Pennsylvania Supreme Court Okays Warrantless Search of Vehicles
In a decision that is expected to have a major impact on criminal cases in Pennsylvania, the Pennsylvania Supreme Court recently overturned decades of precedent to hold that searches of motor vehicles do not require a warrant, provided that police have “probable cause.” This holding, announced by the court last week in Commonwealth v Gary, is likely to significantly change the landscape for many criminal cases involving vehicles, and our criminal defense team is studying it closely.
Prior to this decision, the Pennsylvania Supreme Court long held that the search and seizure protections of the Pennsylvania state constitution prevented the warrantless search of vehicles, with some limited exceptions. This guaranteed more protection than provided by the United States Constitution, which the United States Supreme Court has long held allows warrantless vehicle searches. In effect, the court has ruled that the Pennsylvania constitution and the United States Constitution offer the same protections, and that warrantless searches are permissible in Pennsylvania, as long as officers have probable cause to believe that the vehicle may contain evidence of criminal activity. As the court stated:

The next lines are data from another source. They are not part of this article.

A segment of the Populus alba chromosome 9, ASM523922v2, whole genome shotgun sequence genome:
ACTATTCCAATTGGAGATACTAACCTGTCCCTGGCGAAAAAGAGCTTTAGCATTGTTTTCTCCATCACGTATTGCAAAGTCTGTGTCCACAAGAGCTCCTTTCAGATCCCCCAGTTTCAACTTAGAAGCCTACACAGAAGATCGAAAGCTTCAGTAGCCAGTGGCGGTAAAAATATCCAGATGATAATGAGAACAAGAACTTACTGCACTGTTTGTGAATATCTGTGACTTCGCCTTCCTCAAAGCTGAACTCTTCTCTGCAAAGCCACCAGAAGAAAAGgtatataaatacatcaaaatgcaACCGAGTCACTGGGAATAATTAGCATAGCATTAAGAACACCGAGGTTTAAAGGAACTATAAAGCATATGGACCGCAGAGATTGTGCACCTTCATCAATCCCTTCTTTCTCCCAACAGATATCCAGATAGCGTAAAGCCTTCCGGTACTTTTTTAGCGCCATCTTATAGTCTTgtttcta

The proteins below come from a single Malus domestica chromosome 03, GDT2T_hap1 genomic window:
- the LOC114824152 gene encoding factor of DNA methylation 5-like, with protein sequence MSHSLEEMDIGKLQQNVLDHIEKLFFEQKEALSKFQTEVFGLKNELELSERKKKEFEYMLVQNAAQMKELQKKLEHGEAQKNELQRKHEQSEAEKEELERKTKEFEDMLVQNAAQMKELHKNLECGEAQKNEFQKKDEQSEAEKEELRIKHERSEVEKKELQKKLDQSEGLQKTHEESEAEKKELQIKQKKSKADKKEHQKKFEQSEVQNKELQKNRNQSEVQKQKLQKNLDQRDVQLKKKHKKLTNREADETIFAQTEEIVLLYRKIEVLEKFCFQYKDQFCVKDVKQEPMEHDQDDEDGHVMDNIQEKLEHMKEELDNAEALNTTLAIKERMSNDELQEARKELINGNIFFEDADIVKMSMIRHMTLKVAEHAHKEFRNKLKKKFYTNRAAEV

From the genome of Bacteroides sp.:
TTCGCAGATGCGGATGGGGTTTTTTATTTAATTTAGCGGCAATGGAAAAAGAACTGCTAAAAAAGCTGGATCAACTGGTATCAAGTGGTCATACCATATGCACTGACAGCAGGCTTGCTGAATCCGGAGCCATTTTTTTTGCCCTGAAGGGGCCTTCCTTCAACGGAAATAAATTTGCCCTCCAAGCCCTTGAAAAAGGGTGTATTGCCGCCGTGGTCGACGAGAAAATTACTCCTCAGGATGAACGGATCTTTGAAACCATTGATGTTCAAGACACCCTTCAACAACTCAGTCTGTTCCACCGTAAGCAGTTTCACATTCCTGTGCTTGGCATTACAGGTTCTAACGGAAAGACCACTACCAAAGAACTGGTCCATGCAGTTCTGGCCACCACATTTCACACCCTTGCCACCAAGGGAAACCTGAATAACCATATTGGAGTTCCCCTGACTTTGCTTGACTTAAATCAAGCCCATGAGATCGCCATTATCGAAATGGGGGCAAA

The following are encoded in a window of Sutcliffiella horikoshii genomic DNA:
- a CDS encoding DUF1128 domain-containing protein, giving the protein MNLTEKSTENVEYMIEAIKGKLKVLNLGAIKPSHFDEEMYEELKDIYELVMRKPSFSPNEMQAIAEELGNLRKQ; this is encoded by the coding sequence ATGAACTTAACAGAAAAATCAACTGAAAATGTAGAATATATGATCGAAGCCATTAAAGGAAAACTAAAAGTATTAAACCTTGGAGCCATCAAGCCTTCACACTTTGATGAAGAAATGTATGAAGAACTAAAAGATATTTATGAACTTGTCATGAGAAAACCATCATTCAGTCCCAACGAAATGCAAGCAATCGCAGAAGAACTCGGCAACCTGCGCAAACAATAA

In sum, our review reveals no compelling reason to interpret Article I, Section 8 of the Pennsylvania Constitution as providing greater protection with regard to warrantless searches of motor vehicles than does the Fourth Amendment. Therefore, we hold that, in this Commonwealth, the law governing warrantless searches of motor vehicles is coextensive with federal law under the Fourth Amendment. The prerequisite for a warrantless search of a motor vehicle is probable cause to search; no exigency beyond the inherent mobility of a motor vehicle is required.
The exact effect of this holding on any given criminal case is likely to be extremely fact specific, and the change in law further highlights the need for anyone charged with a crime to consult with an experienced criminal defense attorney. This opinion is likely to result in a high volume of cases in which police officers search vehicles without first obtaining a warrant, but it does not give them an unrestricted right to do so. Only an attorney with knowledge of your specific case can review the facts of your case to determine whether any search by police was done within the limits of the law, and advise you on how that may affect your case.
If you, or anyone you know, has been charged with a crime in Pennsylvania, whether it involves the search of a vehicle or not, contact us today for a no-charge consultation with an experienced criminal defense attorney.